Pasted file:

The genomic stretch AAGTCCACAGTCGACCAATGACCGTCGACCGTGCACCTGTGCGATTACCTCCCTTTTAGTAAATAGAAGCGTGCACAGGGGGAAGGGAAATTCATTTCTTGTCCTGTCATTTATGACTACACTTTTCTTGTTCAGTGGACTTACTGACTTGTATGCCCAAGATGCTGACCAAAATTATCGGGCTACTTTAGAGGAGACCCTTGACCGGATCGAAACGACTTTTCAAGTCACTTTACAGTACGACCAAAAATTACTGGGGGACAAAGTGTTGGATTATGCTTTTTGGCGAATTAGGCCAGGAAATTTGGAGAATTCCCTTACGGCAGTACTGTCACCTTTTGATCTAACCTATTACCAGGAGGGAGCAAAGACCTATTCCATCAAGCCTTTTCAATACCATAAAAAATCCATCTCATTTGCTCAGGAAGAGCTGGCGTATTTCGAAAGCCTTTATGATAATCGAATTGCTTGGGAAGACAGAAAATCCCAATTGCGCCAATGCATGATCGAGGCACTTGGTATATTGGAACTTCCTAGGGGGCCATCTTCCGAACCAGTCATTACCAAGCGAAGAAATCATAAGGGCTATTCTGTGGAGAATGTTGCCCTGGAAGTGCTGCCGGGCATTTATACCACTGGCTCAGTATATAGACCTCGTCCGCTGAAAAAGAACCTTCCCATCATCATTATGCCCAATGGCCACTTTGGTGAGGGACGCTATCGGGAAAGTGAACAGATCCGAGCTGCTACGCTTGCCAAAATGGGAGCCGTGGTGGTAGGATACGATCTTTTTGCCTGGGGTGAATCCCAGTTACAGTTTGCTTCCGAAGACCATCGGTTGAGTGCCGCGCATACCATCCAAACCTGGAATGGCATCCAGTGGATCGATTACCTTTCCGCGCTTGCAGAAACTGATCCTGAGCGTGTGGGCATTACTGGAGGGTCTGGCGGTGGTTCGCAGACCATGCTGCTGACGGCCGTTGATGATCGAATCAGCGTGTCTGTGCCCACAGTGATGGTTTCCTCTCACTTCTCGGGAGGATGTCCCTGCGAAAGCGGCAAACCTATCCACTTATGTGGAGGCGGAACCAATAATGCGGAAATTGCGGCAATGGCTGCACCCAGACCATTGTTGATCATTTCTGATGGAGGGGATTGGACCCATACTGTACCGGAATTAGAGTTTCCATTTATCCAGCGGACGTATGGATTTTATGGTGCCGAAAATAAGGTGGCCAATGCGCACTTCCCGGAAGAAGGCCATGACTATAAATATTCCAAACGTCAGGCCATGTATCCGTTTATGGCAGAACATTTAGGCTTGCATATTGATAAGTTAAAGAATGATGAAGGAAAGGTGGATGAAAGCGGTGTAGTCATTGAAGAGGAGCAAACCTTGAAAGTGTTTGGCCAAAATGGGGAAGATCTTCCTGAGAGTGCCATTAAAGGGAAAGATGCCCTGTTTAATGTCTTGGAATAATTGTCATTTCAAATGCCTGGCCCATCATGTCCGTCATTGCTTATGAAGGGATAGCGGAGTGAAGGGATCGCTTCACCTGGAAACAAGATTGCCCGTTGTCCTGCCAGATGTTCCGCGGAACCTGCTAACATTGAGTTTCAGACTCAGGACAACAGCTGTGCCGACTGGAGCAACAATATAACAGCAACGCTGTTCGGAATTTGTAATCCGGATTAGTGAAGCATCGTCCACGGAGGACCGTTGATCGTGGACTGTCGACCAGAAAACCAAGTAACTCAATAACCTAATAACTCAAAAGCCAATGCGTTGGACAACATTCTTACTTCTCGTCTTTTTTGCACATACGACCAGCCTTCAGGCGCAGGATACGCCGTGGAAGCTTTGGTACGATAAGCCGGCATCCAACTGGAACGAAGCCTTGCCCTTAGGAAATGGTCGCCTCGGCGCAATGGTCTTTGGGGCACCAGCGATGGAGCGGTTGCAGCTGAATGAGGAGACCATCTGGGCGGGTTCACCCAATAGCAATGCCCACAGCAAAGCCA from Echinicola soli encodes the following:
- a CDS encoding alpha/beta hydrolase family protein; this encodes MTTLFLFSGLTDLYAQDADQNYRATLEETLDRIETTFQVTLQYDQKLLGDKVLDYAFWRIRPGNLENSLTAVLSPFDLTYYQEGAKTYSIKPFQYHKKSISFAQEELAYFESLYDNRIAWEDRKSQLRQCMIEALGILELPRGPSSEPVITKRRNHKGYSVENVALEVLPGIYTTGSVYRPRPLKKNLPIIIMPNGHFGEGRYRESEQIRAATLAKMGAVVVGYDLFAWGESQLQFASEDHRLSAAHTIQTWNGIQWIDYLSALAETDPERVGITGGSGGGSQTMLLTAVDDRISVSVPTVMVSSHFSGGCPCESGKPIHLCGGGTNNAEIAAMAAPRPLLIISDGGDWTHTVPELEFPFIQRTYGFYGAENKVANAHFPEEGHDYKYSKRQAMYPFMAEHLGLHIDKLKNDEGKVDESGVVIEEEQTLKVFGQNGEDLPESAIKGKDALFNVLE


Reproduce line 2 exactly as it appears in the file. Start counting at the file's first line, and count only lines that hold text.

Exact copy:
- a CDS encoding alpha/beta hydrolase family protein; this encodes MTTLFLFSGLTDLYAQDADQNYRATLEETLDRIETTFQVTLQYDQKLLGDKVLDYAFWRIRPGNLENSLTAVLSPFDLTYYQEGAKTYSIKPFQYHKKSISFAQEELAYFESLYDNRIAWEDRKSQLRQCMIEALGILELPRGPSSEPVITKRRNHKGYSVENVALEVLPGIYTTGSVYRPRPLKKNLPIIIMPNGHFGEGRYRESEQIRAATLAKMGAVVVGYDLFAWGESQLQFASEDHRLSAAHTIQTWNGIQWIDYLSALAETDPERVGITGGSGGGSQTMLLTAVDDRISVSVPTVMVSSHFSGGCPCESGKPIHLCGGGTNNAEIAAMAAPRPLLIISDGGDWTHTVPELEFPFIQRTYGFYGAENKVANAHFPEEGHDYKYSKRQAMYPFMAEHLGLHIDKLKNDEGKVDESGVVIEEEQTLKVFGQNGEDLPESAIKGKDALFNVLE